Hence, conjecturally, the surname is descended from the tenant of the lands of Portland, held by the King's steward who was recorded in the Domesday Book. It is generally believed that the island has been inhabited since at least the Mesolithic period as there is archaeological evidence of Mesolithic inhabitants at the Culverwell Mesolithic Site.
Historically it has been a great source of limestone as Sir Christopher Wren, the architect and Member of Parliament for nearby Weymouth, used six million tons of white Portland limestone to rebuild destroyed parts of London after the Great Fire of London of 1666.
Porlock is a parish and small port, and formerly a market-town, in the union of Williton, hundred of Carhampton in Somerset. "This place, which derives its name from the Saxon Portlocan, 'an inclosed harbour,' is of considerable antiquity, having been a residence of the West Saxon kings, who had an extensive chase here. About the year 918, a band of pirates entered the harbour; but the greater number were slain by the inhabitants, and the rest escaping to the island of Steepholmes, died of hunger. In 1052, Harold, son of Earl Godwin, having sailed from Ireland with nine ships, entered Porlock bay, and, being unsuccessfully opposed by the inhabitants, slew great numbers, set fire to the town, and carried off much booty. " CITATION[CLOSE]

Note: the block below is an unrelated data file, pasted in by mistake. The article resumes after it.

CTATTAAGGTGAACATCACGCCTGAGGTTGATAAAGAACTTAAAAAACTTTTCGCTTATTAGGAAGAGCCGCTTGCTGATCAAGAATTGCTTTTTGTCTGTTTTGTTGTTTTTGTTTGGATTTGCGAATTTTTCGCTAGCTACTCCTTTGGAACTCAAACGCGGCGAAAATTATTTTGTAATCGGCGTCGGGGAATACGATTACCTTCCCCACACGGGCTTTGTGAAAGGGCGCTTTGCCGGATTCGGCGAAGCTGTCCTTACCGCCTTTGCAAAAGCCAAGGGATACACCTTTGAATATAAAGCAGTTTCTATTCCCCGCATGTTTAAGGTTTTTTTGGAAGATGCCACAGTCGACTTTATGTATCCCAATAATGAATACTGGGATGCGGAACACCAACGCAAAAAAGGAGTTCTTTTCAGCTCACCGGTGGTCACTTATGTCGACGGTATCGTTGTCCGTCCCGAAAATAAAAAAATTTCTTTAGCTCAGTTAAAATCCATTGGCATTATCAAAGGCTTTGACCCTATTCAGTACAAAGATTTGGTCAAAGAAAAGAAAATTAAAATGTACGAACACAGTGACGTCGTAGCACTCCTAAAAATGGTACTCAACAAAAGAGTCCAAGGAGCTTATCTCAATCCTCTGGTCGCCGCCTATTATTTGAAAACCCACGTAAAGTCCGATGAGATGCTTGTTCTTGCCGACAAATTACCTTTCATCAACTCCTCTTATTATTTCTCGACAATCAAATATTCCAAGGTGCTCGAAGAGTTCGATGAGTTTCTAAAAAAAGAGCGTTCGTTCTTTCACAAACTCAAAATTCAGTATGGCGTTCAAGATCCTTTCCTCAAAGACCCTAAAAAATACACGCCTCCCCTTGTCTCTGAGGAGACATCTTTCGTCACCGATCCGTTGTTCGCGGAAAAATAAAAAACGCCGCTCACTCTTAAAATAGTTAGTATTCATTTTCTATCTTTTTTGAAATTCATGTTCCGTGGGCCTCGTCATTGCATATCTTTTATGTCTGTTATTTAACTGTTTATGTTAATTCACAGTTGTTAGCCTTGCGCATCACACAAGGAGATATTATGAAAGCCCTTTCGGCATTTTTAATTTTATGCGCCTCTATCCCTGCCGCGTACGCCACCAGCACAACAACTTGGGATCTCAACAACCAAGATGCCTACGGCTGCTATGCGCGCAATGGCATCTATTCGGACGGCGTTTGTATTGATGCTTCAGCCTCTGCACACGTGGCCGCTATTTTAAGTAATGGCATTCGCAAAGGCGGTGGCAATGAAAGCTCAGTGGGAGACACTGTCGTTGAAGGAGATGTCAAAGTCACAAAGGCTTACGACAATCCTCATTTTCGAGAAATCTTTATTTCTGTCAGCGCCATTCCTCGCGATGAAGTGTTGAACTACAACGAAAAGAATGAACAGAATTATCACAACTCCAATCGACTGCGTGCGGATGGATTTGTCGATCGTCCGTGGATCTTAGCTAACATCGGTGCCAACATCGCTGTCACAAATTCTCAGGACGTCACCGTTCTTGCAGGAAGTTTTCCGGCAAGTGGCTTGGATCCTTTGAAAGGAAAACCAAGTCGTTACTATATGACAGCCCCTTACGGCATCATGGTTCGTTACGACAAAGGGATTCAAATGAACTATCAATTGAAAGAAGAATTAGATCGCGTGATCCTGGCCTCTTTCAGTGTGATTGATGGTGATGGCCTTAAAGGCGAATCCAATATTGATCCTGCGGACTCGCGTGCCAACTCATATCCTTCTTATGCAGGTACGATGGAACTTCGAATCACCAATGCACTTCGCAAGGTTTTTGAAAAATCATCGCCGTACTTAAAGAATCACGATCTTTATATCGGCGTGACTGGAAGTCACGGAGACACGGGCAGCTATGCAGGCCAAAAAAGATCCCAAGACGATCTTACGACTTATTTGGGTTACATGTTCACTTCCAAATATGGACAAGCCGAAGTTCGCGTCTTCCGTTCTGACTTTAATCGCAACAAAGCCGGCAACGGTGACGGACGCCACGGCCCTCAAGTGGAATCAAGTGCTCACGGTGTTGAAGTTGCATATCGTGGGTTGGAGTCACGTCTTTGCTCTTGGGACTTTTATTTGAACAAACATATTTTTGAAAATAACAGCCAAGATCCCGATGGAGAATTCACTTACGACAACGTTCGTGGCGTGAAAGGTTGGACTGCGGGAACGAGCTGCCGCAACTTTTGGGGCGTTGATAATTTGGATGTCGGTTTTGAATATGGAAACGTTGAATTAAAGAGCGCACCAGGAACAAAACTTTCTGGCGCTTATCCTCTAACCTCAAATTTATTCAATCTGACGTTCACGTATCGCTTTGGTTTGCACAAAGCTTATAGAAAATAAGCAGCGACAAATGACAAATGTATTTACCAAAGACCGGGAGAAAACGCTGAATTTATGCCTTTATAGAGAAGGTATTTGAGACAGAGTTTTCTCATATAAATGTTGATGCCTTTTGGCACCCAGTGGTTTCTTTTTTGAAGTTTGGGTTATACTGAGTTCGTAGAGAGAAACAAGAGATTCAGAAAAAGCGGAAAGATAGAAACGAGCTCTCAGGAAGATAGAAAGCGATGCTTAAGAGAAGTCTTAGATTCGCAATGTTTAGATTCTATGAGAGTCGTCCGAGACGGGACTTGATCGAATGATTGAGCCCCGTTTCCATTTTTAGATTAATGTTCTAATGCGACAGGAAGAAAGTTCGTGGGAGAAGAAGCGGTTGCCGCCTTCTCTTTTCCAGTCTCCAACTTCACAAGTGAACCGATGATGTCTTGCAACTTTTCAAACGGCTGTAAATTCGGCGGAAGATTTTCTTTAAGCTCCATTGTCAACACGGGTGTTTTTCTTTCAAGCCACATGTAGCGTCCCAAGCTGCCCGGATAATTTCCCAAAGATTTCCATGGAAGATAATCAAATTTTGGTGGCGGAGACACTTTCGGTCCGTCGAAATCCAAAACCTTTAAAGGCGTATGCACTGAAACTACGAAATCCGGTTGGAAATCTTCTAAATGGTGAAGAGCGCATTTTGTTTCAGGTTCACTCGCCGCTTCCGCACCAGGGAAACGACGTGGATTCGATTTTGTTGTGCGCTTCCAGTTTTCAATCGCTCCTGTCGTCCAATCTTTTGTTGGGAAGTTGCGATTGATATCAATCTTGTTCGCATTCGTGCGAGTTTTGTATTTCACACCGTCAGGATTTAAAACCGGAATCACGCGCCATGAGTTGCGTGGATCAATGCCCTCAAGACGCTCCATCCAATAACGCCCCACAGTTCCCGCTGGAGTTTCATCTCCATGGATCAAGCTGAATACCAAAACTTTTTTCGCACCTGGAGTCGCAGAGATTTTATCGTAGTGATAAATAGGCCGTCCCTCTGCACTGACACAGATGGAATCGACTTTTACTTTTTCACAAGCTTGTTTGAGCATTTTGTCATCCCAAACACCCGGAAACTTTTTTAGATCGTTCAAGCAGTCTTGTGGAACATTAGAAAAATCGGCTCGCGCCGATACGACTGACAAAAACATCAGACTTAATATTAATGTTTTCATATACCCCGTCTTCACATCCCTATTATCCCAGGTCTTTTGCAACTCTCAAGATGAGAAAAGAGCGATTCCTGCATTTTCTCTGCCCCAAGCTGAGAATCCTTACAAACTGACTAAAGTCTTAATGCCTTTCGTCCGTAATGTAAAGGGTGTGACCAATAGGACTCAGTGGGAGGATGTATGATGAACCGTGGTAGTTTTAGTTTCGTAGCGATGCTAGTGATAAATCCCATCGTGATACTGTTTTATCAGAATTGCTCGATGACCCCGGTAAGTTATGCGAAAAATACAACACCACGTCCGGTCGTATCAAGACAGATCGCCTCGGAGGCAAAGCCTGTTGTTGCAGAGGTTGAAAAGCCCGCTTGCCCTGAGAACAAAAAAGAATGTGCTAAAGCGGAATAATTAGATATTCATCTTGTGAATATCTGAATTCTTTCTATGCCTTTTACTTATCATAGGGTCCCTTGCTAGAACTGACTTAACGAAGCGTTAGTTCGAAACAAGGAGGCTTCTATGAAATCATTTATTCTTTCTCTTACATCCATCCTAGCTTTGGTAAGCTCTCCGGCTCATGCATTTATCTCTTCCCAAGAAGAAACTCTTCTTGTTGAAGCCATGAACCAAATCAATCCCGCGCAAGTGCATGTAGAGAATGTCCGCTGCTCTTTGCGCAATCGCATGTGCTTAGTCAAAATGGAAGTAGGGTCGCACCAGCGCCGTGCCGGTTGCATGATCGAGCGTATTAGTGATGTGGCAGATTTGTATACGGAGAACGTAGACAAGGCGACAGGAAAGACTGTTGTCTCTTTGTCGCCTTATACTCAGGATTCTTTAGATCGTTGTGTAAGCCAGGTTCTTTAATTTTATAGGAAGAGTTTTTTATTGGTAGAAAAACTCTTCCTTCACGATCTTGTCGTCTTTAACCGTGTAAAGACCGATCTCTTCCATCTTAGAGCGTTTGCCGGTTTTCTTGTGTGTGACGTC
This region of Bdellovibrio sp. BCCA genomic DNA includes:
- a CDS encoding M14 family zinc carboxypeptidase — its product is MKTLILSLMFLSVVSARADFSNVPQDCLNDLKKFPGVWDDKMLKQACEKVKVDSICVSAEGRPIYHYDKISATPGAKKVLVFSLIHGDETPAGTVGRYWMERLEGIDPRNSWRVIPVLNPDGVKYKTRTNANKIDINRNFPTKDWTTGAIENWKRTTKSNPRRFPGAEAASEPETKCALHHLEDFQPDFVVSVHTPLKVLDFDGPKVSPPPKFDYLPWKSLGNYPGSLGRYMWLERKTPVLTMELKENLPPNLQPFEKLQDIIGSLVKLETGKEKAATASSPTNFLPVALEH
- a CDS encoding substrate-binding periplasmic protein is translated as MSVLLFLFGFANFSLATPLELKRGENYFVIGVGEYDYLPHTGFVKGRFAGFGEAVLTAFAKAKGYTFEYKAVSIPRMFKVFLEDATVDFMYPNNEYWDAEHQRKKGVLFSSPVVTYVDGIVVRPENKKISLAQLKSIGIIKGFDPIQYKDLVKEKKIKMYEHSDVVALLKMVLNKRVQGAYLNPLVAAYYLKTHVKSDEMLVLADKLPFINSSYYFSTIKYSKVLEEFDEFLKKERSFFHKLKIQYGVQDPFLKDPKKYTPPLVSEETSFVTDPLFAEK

Lewis, Samuel, A Topographical Dictionary of England. Institute of Historical Research, 1848, Print.
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